Pavel Sulyandziga and Dante Pesce, United Nations Working Group, during the presentation of their preliminary report. Photo:@Jesús Villaseca.
From August 29 to September 7, two representatives of the Working Group on Business and Human Rights of the UN made an official visit to Mexico: Pavel Sulyandziga, a human rights defender of Russian origin, who currently serves as president of the Working Group, and Chilean Dante Pesce, who has a long history of working with civil organizations both nationally and internationally. The purpose of the visit was, first, to identify cases of damages to individuals, communities and the environment due to business activities. After, to promote respect for human rights on the part of any company implementing the three Guiding Principles of the United Nations on business and human rights. The first principle states that, “the State is responsible to respect, protect and enforce human rights.” The second defines that “companies must comply with the laws made by the state and respect human rights.” The third states that, “Those affected should have access to redress mechanisms.”
Prior to the arrival of the Working Group, more than 100 civil society organizations, groups, communities and academics prepared a report to give an overview of the situation at national level. This coalition documented 68 cases that show serious violations and abuses of human rights by the State and companies from different sectors, and a lack of access to remediation for victims. It shows that the most frequently violated rights are: to land and territory (32 cases), access to information (28 cases) and to a healthy environment (22 cases). The sectors where most abuses were documented were: mining (11 cases), hydrocarbons (9), energy (8), construction (8) and industrial agriculture (6). In addition, more than 50% of cases of intimidation and threats against opponents of business projects were documented.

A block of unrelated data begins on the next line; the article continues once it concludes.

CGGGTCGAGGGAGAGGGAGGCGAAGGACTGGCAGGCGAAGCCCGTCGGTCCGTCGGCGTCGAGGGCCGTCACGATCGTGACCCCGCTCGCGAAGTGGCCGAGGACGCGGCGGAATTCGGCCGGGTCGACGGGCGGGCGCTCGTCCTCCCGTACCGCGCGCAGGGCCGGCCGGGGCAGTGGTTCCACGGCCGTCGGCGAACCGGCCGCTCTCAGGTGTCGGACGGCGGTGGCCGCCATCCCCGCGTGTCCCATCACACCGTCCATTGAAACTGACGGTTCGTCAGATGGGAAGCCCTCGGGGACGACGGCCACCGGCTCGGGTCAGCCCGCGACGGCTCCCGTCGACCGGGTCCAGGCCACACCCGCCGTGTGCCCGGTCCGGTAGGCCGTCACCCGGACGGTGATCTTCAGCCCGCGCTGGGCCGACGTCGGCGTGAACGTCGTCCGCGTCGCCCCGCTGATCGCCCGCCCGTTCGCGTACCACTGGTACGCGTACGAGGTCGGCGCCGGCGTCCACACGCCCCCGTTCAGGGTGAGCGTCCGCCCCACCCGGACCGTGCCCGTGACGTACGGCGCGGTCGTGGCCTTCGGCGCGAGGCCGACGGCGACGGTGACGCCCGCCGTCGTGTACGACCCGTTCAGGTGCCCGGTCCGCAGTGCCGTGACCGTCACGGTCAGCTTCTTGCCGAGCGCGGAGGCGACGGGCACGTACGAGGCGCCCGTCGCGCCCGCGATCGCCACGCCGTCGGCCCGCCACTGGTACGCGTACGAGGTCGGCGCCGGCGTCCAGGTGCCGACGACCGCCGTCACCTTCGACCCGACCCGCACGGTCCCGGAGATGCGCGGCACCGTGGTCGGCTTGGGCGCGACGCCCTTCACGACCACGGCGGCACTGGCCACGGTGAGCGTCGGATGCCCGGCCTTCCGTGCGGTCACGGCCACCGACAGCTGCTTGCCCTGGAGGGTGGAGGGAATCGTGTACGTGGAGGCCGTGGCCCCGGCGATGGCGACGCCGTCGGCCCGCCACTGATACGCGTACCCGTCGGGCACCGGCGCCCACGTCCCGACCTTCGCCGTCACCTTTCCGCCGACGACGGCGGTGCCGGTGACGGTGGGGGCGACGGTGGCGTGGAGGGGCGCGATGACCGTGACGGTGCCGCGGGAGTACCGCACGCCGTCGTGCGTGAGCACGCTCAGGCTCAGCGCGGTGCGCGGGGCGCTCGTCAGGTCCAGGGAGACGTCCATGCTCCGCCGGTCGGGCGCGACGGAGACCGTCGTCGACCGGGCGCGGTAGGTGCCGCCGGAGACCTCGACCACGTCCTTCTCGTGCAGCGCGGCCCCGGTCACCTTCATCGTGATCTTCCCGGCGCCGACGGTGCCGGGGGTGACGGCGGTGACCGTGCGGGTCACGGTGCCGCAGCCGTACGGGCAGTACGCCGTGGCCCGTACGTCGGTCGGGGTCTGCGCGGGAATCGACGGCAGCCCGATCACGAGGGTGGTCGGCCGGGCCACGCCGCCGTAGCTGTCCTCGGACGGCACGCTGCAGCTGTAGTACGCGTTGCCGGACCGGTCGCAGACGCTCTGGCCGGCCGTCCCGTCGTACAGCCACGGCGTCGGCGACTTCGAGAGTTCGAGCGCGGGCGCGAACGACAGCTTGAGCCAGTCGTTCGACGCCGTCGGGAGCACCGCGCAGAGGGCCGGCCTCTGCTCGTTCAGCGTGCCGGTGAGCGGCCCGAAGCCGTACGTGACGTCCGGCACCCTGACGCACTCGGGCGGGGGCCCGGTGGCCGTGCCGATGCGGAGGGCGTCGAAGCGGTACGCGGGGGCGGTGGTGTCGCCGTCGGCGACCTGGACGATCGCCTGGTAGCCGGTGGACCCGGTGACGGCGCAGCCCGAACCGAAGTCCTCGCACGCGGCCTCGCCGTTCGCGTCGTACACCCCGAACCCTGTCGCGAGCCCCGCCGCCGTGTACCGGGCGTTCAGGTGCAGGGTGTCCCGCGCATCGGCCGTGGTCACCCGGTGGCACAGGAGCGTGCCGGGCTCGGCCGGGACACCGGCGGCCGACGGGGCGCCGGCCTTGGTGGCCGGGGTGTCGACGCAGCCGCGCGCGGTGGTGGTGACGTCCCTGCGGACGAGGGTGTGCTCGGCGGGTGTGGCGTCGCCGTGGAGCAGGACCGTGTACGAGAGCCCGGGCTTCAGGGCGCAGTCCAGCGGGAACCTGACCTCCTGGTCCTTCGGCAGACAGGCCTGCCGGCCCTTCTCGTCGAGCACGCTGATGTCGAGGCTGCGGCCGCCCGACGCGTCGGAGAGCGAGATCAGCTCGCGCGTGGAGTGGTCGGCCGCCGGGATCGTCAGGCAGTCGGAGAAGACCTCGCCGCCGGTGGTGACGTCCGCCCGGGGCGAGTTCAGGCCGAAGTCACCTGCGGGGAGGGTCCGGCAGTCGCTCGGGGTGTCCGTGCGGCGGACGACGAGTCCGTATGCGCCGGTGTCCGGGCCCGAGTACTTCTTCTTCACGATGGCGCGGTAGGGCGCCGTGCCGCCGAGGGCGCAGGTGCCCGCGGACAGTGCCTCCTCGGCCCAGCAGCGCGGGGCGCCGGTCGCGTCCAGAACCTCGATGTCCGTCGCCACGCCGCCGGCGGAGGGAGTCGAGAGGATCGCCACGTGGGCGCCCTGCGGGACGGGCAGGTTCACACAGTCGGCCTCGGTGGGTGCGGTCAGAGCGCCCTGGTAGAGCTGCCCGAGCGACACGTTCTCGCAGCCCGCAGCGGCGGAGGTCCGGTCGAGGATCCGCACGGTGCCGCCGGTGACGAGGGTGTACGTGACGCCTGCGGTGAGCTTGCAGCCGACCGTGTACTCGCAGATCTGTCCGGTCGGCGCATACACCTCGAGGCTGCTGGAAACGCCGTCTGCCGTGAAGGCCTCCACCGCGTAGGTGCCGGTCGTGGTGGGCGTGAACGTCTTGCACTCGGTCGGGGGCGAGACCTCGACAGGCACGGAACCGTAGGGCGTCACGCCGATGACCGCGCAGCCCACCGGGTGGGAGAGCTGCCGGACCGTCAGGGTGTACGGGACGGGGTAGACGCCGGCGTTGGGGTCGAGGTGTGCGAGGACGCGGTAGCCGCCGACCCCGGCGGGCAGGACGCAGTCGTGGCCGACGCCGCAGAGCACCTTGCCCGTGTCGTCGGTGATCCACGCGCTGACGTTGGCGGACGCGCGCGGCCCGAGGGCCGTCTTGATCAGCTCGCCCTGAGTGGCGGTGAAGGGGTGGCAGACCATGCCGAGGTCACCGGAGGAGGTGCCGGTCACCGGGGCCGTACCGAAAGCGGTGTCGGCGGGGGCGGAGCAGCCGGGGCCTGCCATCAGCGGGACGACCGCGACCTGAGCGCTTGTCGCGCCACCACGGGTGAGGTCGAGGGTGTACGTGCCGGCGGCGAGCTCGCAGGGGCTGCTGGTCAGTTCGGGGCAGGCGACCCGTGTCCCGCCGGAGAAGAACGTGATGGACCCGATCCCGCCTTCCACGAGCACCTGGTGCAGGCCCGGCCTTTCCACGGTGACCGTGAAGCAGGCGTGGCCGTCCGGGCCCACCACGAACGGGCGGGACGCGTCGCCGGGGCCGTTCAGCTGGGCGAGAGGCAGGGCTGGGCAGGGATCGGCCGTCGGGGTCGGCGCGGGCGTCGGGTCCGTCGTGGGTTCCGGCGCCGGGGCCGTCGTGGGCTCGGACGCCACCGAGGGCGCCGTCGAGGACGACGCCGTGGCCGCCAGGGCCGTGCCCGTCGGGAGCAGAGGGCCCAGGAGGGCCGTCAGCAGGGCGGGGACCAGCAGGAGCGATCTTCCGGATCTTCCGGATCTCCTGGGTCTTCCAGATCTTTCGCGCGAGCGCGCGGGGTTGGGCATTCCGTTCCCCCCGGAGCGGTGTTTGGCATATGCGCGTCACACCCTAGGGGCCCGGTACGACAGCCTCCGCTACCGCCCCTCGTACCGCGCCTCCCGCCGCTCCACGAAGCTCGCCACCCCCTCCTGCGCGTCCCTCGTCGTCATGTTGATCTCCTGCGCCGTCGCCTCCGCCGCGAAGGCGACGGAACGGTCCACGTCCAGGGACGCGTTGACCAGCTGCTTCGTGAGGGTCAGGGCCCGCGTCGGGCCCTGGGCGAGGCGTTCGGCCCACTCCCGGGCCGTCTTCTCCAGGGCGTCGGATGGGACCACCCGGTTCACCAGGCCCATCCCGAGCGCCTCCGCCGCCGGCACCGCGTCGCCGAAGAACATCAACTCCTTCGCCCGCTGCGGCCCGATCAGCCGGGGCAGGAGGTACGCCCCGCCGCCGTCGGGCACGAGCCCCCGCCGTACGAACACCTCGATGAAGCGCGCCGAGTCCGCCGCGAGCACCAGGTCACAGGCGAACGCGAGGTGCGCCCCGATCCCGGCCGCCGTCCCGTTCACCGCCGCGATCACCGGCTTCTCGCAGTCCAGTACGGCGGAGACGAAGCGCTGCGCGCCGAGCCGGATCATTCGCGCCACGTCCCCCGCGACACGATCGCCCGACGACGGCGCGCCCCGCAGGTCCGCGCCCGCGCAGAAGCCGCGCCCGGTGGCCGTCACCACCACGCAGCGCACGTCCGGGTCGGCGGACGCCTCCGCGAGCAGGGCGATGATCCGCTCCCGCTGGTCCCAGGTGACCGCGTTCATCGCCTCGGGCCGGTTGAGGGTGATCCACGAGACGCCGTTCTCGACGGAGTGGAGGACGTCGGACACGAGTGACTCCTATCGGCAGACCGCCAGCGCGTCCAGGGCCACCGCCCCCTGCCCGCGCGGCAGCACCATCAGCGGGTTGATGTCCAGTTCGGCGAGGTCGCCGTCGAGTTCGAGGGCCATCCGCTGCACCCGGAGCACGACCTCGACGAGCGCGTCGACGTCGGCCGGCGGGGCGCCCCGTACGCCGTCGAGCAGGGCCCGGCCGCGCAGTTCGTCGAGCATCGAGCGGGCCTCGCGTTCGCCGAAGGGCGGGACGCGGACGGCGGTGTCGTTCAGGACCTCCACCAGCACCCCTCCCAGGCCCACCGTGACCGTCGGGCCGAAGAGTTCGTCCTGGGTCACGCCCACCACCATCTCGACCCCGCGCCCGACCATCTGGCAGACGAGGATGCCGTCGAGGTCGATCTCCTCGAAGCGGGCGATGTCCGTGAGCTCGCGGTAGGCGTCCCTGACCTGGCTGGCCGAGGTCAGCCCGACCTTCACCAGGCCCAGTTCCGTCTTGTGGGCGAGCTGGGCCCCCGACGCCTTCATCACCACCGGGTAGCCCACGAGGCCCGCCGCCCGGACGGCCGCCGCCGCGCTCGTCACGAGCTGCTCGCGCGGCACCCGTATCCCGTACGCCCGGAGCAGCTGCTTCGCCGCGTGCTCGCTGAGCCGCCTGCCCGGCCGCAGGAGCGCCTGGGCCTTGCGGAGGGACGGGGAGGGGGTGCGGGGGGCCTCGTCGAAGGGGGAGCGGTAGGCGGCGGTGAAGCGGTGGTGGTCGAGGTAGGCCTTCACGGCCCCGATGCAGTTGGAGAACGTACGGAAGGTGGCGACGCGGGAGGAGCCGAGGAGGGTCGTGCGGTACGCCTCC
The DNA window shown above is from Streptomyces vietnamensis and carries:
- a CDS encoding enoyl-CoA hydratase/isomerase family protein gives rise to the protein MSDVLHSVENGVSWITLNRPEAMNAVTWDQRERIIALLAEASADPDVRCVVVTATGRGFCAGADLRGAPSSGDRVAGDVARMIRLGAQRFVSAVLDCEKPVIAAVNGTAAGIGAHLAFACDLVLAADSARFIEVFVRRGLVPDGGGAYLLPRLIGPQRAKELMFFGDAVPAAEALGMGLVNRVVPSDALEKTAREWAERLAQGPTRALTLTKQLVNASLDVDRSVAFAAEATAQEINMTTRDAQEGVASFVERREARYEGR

During their ten-day visit, members of the Working Group went to Mexico City, the States of Mexico, Oaxaca, Jalisco and Sonora, where they held meetings with various actors: officials from the three levels of government; companies like Grupo Bimbo, Grupo Mexico, Cemex, Pemex and CFE; civil society organizations and human rights defenders. They also received 81 testimonies from individuals and representatives of communities affected by various business activities, lack of access to information and consultation and on behalf of victims of violations of labor rights, and victims of serious impact to their health and environment. In Oaxaca, they listened to indigenous communities in the municipalities of El Espinal and Juchitan de Zaragoza affected by wind farm projects, who claim that “the whole consultation process was considered defective, since windmills had already been installed in the region without any prior consultation.” In the State of Mexico, they visited the Otomi-Mexica indigenous community in San Francisco Xochicuautla, opposed to a compulsory purchase order issued in October 2012 without any prior consultation in order to build the Toluca-Naucalpan highway on their land. Despite obtaining a restraining order, the construction of the highway has continued with the approval of state and federal authorities. The representatives of the Working Group reported that the Grupo Higa, builders of the project, never responded to their request for an interview.